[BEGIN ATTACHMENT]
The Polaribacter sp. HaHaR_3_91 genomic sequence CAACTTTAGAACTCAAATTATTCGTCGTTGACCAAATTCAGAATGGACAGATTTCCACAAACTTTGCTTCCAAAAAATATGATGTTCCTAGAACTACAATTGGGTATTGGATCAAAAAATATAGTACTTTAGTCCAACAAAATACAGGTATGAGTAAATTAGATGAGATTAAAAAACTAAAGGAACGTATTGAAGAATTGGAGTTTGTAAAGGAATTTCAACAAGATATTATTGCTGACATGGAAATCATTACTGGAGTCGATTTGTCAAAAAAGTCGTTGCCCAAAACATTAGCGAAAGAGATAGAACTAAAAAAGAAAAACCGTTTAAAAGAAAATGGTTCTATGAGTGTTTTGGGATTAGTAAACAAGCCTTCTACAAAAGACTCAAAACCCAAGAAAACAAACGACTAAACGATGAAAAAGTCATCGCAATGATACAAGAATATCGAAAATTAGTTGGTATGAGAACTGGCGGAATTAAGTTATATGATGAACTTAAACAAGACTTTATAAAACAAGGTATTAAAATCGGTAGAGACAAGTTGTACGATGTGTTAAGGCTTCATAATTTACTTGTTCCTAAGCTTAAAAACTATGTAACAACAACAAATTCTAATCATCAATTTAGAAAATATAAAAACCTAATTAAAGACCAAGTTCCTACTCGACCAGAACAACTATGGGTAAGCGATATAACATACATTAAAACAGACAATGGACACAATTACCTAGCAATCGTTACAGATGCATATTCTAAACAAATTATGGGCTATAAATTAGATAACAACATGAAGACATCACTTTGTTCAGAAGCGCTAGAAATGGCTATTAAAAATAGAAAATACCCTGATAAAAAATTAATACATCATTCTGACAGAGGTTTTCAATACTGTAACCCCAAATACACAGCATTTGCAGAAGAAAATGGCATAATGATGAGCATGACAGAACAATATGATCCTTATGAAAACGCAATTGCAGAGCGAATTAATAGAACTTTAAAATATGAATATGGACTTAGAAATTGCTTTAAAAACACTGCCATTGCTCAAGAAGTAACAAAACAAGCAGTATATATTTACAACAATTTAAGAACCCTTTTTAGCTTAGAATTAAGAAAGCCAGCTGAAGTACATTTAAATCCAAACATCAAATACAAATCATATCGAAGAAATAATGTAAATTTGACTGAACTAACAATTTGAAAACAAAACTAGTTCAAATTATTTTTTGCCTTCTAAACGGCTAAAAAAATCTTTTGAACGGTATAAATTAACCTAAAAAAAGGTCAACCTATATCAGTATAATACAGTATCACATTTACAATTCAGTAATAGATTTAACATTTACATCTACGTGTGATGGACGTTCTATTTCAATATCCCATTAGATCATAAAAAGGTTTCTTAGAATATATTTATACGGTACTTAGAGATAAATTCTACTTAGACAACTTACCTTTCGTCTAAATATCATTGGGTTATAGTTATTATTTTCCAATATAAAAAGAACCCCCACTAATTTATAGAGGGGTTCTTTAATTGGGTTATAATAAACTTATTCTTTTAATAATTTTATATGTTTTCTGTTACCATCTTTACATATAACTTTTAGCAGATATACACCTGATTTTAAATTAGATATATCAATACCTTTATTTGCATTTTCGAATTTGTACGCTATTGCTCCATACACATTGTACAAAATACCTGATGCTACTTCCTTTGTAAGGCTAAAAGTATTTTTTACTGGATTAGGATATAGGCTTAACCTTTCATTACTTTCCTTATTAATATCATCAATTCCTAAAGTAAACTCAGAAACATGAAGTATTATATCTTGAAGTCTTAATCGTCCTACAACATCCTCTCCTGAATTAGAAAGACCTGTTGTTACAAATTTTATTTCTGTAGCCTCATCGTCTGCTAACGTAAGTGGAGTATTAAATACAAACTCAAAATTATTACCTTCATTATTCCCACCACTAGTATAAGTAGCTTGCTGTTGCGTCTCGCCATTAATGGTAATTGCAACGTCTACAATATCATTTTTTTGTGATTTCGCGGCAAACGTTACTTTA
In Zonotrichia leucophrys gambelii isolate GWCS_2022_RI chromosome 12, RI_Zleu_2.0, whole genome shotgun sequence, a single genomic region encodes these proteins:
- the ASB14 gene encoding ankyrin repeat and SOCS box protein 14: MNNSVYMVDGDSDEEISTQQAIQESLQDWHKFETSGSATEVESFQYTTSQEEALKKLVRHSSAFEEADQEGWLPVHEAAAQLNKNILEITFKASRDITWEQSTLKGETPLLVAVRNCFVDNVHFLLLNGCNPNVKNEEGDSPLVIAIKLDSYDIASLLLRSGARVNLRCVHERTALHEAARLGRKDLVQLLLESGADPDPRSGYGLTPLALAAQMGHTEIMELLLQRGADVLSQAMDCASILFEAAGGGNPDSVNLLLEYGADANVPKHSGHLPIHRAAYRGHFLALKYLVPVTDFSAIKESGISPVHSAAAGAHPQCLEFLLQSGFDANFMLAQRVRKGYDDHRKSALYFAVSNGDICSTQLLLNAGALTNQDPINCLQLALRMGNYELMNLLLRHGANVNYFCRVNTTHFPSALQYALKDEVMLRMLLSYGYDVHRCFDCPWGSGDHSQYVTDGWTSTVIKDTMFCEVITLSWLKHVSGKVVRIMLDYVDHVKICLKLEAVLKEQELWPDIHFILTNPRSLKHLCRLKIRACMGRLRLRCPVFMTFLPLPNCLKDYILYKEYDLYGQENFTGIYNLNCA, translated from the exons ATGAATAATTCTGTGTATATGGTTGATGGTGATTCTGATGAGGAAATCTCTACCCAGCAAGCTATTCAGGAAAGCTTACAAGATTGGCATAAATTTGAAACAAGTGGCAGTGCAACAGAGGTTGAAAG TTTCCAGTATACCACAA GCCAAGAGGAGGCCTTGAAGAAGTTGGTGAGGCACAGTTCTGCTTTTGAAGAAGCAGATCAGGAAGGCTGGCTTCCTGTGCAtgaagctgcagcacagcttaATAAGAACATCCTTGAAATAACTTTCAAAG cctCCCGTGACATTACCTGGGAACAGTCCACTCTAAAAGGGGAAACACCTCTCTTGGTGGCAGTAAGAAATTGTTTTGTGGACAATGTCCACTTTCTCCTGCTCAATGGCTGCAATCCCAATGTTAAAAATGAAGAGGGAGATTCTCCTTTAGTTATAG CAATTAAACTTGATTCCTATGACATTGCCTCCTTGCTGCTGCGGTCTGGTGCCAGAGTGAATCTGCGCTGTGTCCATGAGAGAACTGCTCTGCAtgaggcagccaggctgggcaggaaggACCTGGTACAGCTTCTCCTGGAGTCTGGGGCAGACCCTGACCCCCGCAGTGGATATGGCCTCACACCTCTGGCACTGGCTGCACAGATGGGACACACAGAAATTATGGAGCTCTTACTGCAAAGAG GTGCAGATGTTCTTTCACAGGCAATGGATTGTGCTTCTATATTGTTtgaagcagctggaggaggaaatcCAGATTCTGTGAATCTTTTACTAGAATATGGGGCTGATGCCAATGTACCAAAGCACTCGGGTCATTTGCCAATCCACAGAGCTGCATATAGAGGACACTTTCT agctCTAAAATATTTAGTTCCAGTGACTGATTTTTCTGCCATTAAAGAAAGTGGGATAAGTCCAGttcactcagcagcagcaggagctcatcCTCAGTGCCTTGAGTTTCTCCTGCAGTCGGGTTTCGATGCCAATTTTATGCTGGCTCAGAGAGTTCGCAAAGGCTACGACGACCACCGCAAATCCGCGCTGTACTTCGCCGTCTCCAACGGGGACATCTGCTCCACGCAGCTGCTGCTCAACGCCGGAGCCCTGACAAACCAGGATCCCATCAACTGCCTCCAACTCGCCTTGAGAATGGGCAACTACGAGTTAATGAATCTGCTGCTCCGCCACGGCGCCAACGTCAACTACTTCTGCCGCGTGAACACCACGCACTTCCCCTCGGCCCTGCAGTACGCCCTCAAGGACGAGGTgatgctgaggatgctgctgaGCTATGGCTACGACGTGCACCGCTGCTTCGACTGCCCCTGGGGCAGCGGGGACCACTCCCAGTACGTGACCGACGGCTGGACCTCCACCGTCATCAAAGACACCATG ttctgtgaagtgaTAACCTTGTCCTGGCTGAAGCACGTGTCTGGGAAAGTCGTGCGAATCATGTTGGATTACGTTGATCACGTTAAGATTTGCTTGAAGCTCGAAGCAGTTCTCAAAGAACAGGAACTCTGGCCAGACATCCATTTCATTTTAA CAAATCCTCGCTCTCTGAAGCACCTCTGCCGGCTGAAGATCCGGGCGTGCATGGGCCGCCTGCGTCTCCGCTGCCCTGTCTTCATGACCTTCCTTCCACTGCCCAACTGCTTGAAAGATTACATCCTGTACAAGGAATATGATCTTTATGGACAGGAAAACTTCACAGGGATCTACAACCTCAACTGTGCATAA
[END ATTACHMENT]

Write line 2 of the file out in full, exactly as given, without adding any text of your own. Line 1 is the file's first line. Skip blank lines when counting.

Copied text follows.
In Zonotrichia leucophrys gambelii isolate GWCS_2022_RI chromosome 12, RI_Zleu_2.0, whole genome shotgun sequence, a single genomic region encodes these proteins: